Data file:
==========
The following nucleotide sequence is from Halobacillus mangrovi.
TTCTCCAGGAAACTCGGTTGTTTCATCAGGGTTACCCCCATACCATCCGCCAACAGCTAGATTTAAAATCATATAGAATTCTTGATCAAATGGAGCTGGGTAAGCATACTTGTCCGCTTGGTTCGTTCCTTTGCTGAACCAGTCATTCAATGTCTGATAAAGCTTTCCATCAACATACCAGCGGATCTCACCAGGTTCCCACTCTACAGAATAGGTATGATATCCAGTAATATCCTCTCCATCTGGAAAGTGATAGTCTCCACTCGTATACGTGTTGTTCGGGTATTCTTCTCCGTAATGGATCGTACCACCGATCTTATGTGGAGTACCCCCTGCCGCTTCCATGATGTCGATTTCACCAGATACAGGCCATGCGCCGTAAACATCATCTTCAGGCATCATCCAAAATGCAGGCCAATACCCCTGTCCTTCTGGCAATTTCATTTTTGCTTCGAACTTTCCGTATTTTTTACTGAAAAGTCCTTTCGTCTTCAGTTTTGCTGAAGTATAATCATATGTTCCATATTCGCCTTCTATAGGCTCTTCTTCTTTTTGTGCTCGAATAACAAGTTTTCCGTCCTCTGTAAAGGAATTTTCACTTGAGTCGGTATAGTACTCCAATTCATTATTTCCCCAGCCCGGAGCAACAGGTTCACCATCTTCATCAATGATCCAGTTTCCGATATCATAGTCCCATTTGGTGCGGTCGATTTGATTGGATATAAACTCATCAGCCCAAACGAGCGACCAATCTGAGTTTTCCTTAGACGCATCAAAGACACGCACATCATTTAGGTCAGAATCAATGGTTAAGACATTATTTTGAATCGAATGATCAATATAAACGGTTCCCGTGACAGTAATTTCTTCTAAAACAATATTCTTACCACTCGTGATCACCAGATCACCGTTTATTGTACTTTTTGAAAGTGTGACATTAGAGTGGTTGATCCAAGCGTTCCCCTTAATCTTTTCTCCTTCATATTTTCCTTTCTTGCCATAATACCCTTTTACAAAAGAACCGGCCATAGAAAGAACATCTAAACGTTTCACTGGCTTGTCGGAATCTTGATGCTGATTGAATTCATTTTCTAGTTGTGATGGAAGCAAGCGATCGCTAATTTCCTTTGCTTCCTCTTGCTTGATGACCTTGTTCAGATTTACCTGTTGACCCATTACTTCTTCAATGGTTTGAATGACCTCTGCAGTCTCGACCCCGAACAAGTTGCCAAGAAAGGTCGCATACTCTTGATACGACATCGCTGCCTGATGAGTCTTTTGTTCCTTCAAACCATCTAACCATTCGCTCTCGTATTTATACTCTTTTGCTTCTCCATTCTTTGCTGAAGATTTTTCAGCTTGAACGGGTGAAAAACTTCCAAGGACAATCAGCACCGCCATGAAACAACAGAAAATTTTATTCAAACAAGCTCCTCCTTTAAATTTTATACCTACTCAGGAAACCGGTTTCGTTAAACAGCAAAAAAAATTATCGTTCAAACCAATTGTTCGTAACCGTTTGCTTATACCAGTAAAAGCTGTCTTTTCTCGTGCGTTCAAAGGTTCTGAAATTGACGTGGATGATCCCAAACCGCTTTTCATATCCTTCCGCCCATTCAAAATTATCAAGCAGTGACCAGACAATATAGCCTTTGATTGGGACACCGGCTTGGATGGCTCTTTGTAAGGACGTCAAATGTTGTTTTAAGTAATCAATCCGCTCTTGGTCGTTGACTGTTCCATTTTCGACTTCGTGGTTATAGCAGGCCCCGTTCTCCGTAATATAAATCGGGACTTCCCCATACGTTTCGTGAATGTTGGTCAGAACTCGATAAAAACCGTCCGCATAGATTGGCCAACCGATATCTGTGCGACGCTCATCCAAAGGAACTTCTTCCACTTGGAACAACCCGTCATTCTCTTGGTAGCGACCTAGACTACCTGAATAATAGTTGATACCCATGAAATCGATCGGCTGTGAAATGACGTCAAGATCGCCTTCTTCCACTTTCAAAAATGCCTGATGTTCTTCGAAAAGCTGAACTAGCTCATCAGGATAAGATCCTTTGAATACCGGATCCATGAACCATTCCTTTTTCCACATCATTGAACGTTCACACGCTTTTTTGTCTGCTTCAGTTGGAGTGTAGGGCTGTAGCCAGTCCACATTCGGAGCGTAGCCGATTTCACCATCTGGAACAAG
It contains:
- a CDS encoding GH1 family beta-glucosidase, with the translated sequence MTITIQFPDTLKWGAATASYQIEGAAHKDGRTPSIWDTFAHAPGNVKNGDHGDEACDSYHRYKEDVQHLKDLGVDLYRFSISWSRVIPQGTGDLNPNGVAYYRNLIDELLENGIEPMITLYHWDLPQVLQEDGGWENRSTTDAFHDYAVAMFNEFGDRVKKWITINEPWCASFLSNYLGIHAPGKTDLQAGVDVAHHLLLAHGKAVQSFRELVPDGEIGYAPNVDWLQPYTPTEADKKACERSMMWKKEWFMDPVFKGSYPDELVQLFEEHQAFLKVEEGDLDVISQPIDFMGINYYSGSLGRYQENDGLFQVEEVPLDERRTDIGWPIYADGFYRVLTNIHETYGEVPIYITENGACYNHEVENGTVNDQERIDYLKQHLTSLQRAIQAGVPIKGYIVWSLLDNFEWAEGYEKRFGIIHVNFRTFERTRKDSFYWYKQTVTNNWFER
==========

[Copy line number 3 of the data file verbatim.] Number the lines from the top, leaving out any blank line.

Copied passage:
It contains: